NixOS Series #3: Install and Remove Packages in NixOS

It can be a bit different when installing and removing packages in NixOS. Here, we explain it to make things easy.

The packaging system in NixOS is its strongest point. The Nix package manager uses a vastly different syntax than apt, dnf and other package managers.

It is also one of the reasons why one should try using NixOS.

In this guide, I will share two ways to install and remove packages on NixOS:

  • Using the Nix package manager
  • Using configuration.nix config file
⚠️
Using the Nix package manager, you can only install packages but not services like SSH or Plex server. For the installation of services, you'd have to use a Nix configuration file.

To install any package, it is necessary to know its exact name, and for that purpose, I will start with how you can search for packages in NixOS.

Suggested Read πŸ“–

NixOS Series #2: How to Install NixOS on a Virtual Machine?
Want to try NixOS? Get started by installing it on a virtual machine.

Search packages

To look for packages, you can use its web search using your preferred browser.

You can utilize its web search using the given steps:

  1. Enter the name of the package in the search bar
  2. Select the appropriate package (decide from the given description)
  3. Click on nix-env option
  4. And copy the command for NixOS (first one)

For example, if I want librewolf package, I will perform the following:

searching for package using nix package manager web search
Searching for the required package (Click to expand the image)

You can do the same through the terminal.

To search packages using the terminal, you can follow the given command syntax:

nix-env -qaP --description [package_name]

For example, here, I searched for the librewolf:

search packages in nixos using terminal

You will have to copy the first line of the output as that is the name for the package you need to install.

For me, it was nixos.librewolf.

Yes, it may not sound as convenient as the package names when using APT or DNF. But, it is not too bad, I think.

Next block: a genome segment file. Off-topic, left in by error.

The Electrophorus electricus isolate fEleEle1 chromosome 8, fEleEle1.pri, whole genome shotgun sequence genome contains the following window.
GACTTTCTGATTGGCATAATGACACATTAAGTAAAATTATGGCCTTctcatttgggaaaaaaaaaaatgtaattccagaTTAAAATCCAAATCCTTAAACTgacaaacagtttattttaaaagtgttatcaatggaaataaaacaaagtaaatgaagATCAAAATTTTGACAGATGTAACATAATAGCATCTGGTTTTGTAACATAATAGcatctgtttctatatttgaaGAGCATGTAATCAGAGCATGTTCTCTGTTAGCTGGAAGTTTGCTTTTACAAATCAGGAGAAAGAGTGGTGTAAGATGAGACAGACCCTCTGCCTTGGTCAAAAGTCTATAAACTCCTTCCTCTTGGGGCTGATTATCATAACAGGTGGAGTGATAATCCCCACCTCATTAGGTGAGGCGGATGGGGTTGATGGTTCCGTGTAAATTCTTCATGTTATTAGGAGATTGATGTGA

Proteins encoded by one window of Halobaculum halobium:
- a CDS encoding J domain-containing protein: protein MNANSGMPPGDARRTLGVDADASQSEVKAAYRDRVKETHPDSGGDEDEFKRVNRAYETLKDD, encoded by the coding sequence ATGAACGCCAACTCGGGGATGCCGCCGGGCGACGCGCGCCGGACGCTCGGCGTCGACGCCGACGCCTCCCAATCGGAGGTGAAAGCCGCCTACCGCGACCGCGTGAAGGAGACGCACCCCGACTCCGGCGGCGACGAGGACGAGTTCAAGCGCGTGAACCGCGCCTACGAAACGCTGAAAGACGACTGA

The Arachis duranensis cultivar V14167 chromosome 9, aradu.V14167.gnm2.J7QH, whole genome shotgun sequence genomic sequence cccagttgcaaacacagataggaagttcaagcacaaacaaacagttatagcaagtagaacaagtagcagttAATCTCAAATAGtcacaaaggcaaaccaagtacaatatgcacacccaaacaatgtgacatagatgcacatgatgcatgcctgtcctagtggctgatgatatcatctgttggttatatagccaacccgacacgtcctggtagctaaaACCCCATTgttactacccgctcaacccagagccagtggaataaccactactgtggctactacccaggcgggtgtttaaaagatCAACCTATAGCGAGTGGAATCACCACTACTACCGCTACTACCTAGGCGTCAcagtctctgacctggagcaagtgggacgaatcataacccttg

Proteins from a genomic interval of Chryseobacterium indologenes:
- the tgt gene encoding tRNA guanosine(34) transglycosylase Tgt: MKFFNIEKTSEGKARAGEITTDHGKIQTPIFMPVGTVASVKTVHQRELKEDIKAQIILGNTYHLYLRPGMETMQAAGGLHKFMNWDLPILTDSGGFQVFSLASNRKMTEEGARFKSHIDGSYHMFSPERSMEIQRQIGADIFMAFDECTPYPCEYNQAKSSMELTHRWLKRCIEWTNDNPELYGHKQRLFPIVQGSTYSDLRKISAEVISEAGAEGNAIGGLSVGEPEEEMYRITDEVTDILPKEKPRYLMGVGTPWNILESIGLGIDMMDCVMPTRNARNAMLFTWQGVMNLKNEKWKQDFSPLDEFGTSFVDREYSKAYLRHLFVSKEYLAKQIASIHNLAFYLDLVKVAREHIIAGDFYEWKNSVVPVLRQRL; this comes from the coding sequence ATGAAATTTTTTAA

Some compromises for some benefits, I guess?

Suggested Read πŸ“–

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Install a package in NixOS

To install a package, all you have to do is use the following command syntax:

nix-env -iA [package_name]

And if you use the web search to look for the package, you will already have the exact command you need for the installation.

So let's say I want to install librewolf, so I will be using the following command:

nix-env -iA nixos.librewolf

And if you want to perform a system-wide install (make this package available for every user), execute the installation command with sudo:

sudo nix-env -iA nixos.librewolf

That's it! You will have your favorite package installed in no time.

Uninstall a Package in NixOS

To remove a package, you can refer to the given command syntax:

nix-env --uninstall [package_name]

So if I have to remove the librewolf package, I have to use the following command:

nix-env --uninstall librewolf

If you notice closely, I have used librewolf instead of nixos.librewolf what I used for the installation.

This means you will have to skip the nixos part during removal of the package, which makes things easy and quick.

Install services in NixOS

As I mentioned earlier, you can not use the nix package manager to install services like OpenSSH, Plex server, Flatpak, etc.

From searching for the service to the installation process, it differs from what you saw above.

So let me start with how you can search for a service:

  1. To search for the service, head over to the web page for the Nix package search.
  2. Select NixOS options (3rd option in the top-menu row of the page).
  3. Enter the name of the service you are looking for.
  4. Copy the name of the service.

For example, here, I'm searching for OpenSSH service:

search for openssh service in NixOS
Searching for a service (Click to enlarge the image)

Once you have the name, open the configuration.nix file using the following command:

sudo nano /etc/nixos/configuration.nix

And add the name of the service at the end of the line (before }) in the following manner: